You still like oil, even with the worldwide push toward greener and cleaner energy?
Absolutely, global demand for oil is expected to increase by 20% this year. Petroleum is still one of the cheapest sources of energy we have available. Sure, we’re switching to hybrid cars, but those cars still use petroleum. On top of that, inflation is going to be a big concern. I’m seeing across the board where prices have to increase. Most of your readers will see inflation coming in basic essential items: utilities and gas prices. Oil prices have a long way to go. I think it’ll hit the $100-a-barrel mark in 2010. This is a value play. Exxon is a good fit for any properly diversified portfolio. Oil is still an essential part of life. Even if U.S. demand is teetering, global demand is going up. Oil is black gold.

Where else should investors be looking to diversify their portfolios?
If I could recommend a physical asset it would be the American Eagle Gold Coin. You can put it in your IRA. You can have it in a safe deposit box. I think it’s a good asset class for the long term. Gold is a steadily increasing asset class. If you don’t want to invest in the coins themselves, the SPDR Gold Trust ETF (GLD) is a good choice. What I like about the Gold Trust exchange-traded fund is that the trust holds physical assets in gold, unlike some other funds that track gold. Holding this kind of ETF alleviates the hassle of finding a safe place to store gold. I like gold because it has balancing qualities. In times when the market is trending lower, gold has a tendency to outperform. As I said before, I’m expecting that there will be some inflation in 2010. What’s really going to hold our value and outpace inflation? Gold. Many of my clients who are older and lived through the Great Depression have seen all this before. One of the best investments to keep one’s purchasing power intact is gold. This is especially true when there are a lot of concerns about the national debt. So, (GLD) is a great way to gain access to that asset class. It’s a commodity that is increasing in value. It’s been one of the top performing asset classes of the past five years.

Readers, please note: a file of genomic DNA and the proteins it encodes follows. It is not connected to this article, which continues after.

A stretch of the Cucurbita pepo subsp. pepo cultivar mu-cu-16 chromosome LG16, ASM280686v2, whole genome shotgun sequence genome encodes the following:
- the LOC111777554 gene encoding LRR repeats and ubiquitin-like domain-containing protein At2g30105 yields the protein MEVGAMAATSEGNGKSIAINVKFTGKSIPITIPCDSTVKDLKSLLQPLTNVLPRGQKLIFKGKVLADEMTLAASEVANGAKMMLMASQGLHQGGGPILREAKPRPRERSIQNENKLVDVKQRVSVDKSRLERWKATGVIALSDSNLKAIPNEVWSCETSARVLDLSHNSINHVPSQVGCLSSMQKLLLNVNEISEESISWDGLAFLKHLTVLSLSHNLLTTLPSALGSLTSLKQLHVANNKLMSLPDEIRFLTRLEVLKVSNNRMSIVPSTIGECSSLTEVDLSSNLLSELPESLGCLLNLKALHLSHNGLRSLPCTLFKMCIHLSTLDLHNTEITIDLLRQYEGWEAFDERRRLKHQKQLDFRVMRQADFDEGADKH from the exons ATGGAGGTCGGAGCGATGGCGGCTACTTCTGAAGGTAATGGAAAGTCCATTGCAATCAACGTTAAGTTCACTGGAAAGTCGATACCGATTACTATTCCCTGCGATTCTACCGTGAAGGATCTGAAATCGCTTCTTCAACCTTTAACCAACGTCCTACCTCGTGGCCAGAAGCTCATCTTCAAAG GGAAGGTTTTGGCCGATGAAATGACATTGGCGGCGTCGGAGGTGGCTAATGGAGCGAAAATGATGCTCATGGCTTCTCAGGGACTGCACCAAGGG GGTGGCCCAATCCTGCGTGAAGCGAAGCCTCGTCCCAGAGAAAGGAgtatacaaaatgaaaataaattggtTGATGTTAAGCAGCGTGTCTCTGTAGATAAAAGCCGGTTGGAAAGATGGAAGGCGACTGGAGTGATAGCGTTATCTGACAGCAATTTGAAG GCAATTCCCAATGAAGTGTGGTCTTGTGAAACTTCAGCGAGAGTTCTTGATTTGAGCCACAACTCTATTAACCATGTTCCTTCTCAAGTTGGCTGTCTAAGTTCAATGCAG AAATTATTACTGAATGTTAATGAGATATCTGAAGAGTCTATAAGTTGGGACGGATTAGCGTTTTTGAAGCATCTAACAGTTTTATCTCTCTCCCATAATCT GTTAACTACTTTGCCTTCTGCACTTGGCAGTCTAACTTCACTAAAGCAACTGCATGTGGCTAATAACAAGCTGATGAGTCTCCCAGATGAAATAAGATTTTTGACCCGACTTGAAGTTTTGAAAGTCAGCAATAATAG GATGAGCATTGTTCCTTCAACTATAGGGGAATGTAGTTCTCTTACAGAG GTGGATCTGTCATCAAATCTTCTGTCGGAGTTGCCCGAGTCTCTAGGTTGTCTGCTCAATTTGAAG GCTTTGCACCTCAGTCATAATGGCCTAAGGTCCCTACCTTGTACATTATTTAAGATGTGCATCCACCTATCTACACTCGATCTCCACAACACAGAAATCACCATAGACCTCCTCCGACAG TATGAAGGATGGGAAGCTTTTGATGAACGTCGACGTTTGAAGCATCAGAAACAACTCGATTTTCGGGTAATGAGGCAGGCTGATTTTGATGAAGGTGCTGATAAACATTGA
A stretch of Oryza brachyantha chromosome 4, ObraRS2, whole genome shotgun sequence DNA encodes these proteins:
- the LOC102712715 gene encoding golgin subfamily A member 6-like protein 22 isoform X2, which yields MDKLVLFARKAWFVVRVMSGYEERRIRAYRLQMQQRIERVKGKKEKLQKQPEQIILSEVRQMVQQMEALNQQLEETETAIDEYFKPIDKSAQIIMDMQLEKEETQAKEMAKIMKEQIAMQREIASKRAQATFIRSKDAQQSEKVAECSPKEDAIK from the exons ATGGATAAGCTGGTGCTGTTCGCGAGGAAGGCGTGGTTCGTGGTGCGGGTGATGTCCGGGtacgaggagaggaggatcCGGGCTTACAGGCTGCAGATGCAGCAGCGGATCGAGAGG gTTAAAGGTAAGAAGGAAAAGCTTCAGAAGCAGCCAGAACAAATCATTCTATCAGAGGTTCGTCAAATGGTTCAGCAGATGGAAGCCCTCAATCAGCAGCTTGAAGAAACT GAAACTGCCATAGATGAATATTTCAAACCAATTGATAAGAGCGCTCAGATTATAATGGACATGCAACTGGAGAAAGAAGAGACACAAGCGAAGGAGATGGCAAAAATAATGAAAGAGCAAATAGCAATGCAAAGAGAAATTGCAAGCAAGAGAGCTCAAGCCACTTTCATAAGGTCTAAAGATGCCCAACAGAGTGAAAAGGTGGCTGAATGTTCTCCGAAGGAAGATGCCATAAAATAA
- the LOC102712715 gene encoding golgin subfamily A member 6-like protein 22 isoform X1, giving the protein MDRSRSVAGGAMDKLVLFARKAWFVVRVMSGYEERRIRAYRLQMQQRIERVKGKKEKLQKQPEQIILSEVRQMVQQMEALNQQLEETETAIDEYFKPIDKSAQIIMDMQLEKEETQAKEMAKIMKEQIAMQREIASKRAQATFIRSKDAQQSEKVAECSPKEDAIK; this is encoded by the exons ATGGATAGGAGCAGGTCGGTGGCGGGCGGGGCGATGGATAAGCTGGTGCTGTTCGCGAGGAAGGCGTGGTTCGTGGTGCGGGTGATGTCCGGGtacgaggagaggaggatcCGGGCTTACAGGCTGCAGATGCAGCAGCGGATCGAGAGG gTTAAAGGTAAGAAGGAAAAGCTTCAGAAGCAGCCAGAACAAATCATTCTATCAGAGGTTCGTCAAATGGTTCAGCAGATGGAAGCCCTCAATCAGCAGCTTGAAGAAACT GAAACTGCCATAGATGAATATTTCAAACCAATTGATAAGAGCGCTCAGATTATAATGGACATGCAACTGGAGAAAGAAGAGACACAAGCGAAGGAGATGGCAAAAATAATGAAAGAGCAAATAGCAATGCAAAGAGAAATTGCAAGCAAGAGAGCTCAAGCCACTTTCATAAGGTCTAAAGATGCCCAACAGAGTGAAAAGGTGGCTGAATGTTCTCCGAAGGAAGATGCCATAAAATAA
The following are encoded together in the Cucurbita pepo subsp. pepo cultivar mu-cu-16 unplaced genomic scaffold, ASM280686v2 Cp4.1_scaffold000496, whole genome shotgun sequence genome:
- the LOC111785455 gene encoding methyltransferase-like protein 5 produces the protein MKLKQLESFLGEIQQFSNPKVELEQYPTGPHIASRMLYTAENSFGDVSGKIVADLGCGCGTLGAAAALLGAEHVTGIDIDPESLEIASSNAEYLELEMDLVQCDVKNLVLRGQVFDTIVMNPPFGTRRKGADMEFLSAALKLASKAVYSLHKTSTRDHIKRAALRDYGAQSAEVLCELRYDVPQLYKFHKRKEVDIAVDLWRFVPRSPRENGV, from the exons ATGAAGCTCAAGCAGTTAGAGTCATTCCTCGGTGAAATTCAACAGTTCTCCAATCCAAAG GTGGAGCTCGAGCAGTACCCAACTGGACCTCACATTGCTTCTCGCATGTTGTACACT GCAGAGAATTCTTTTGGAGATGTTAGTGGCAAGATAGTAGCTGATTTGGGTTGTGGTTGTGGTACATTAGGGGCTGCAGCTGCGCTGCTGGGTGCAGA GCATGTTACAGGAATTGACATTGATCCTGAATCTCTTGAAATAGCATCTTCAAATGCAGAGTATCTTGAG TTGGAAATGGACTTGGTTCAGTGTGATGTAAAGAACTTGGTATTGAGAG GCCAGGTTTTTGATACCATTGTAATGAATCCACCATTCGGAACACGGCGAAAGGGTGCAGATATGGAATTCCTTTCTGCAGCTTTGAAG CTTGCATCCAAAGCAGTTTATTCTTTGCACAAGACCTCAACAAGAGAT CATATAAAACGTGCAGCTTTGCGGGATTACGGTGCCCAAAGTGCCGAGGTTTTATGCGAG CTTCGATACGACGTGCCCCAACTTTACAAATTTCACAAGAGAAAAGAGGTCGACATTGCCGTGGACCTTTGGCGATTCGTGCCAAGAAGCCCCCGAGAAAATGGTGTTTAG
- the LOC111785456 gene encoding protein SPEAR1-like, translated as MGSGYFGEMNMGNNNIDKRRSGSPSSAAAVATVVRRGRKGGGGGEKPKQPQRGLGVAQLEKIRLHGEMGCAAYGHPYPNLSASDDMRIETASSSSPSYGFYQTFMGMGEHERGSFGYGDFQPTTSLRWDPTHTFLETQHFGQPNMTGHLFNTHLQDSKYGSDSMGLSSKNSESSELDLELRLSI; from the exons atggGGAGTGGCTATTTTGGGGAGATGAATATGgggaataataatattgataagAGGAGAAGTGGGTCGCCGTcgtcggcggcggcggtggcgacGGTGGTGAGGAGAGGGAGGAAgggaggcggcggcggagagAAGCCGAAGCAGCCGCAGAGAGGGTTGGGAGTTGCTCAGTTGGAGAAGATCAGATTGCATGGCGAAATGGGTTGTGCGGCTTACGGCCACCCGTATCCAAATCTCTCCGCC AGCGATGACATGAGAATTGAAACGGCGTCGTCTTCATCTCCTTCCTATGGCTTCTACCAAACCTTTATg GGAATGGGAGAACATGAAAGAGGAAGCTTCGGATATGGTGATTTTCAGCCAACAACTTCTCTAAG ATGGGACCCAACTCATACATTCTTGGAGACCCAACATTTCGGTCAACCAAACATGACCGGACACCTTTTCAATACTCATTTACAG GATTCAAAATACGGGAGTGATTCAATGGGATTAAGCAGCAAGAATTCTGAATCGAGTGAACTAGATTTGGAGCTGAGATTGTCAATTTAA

So, oil and gold. These are very basic choices. Are you sticking with this theme for your next pick?
Yes. Here’s another business that isn’t going anywhere: healthcare. This nation is now about to do something meaningful to improve healthcare, and companies such as Cerner Corp. (CERN) are going to be big winners. Cerner is a well-diversified global company with a strong model for earnings going forward. This is a company of the future that provides software, devices, and networking technologies for modernizing hospitals, health clinics, and doctors’ offices. It’s taking medicine to the next level. Here’s a company that stands to benefit from the overhaul in our medical system. It’s a leader in the industry. You want to own one that’s going to be in this business. The medical community looks to Cerner to make their operations more cost-effective and efficient.

The article originally appeared in the February 2010 issue of Black Enterprise magazine.